1. Allow an exploration of the role of the state as protector from and perpetrator of terrorist violence
2. Learn about the different motivations for individuals and groups to become radicalised
3. Understand contemporary terrorist tactics within a historical context
4. Consider terrorism desistance
5. Outline the impacts of counter terrorism measures and the war on terror on both radicalisation and the wider public

This module currently runs:
  • autumn semester - Wednesday afternoon

Diplomacy has never been more important than it is today. Whether it involves communicating states’ interests with clarity and precision in an era which seems prone to disputes and misunderstandings, or the building of international networks of states, civil society actors and international organisations to tackle pressing global problems, diplomacy has a vital role in maintaining international order in an increasingly fractious and turbulent world.

On this module you will explore the practice of contemporary diplomacy. You will examine how states and other international actors engage in the central diplomatic practices of communication, negotiation and representation in the 21st Century in order to resolve international crises, address global issues and to pursue their interests. The module explores how traditional diplomatic institutions and practices are evolving in response to global change, how new forms of diplomatic interaction are emerging, and how the old and new forms of diplomacy co-exist, whether in tension with each other or through the development of new synergies.

The module combines both academic and practical dimensions of diplomacy, exploring debates concerning the changing nature of diplomacy and some of its central characteristics (e.g., should it be conducted in secret?), with opportunities to develop and reflect upon key skills, such as how to effectively communicate and negotiate. It will help to prepare students seeking careers in international affairs.

The module aims to develop students’ knowledge and understanding of how diplomacy operates in contemporary international contexts. Students will have opportunities to reflect upon and develop their negotiation and communication skills over the course of the module.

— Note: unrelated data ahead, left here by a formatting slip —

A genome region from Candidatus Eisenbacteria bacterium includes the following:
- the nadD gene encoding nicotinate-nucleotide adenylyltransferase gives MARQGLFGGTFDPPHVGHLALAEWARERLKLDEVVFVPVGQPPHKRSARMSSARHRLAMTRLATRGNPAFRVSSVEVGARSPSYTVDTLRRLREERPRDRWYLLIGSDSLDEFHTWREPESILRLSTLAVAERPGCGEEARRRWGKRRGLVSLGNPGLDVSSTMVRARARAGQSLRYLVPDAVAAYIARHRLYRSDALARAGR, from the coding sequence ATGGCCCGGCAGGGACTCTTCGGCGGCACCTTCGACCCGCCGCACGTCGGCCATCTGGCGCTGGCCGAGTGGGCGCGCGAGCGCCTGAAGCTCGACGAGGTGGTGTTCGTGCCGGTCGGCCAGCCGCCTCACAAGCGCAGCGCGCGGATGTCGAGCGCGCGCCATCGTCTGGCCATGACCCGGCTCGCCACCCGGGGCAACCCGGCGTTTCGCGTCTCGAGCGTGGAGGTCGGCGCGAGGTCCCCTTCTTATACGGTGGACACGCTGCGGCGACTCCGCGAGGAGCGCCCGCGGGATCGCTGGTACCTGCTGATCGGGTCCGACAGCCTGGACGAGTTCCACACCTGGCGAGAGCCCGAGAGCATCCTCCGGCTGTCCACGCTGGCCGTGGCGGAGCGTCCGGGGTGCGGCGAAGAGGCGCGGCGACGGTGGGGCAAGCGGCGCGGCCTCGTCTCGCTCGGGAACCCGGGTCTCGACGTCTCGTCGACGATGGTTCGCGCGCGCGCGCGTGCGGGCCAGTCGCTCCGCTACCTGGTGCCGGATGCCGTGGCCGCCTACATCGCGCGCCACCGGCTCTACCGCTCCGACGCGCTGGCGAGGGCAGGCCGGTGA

This module currently runs:
  • autumn semester - Tuesday afternoon

The aim of this module is to give you a thorough theoretical and operational understanding of transnational organised crime and the social, political and economic dynamics in which it thrives. There will be a focus on trafficking, including of drugs, people and arms, corruption and money laundering as well as looking at how organised crime groups are using the internet for criminal purposes. Corporate and state-corporate crime and the way they intersect with organised crime, particularly in fragile states is also given a specific focus. On this module, you will also gain an understanding of the difficulties experienced when trying to prevent and regulate transnational organised crimes. You will be encouraged to actively participate in discussion and debates linked to key themes and given opportunities for reflective learning. You will develop the skills to investigate, critically examine, and present, orally and in writing, detailed analysis of transnational organised crimes, and the role played by states, corporations and individuals.

Where this course can take you

Students who have taken this course have progressed to an array of careers such as the public sector, Non-Governmental Organisations and international companies. The course has proven particularly beneficial for those who are seeking work in organisations operating in a transnational environment.

Important information about this course

We're committed to continuously improving our degree courses to ensure our students receive the best possible learning experience. Many of the courses in our School of Social Sciences and Professions are currently under review for 2023-24 entry. We encourage you to apply as outlined in the how to apply section of this page and if there are any changes to your course we will contact you. All universities review their courses regularly and this year we are strengthening our social sciences and professions courses to better reflect the needs of employers and ensure you're well-equipped for your future career.

Additional costs

Please note, in addition to the tuition fee there may be additional costs for things like equipment, materials, printing, textbooks, trips or professional body fees.

Additionally, there may be other activities that are not formally part of your course and not required to complete your course, but which you may find helpful (for example, optional field trips). The costs of these are additional to your tuition fee and the fees set out above and will be notified when the activity is being arranged.

How to apply

Use the apply button to begin your application.

If you require a Student visa and wish to study a postgraduate course on a part-time basis, please read our how to apply information for international students to ensure you have all the details you need about the application process.



When to apply

You are advised to apply as early as possible as applications will only be considered if there are places available on the course.

To find out when teaching for this degree will begin, as well as welcome week and any induction activities, view our academic term dates.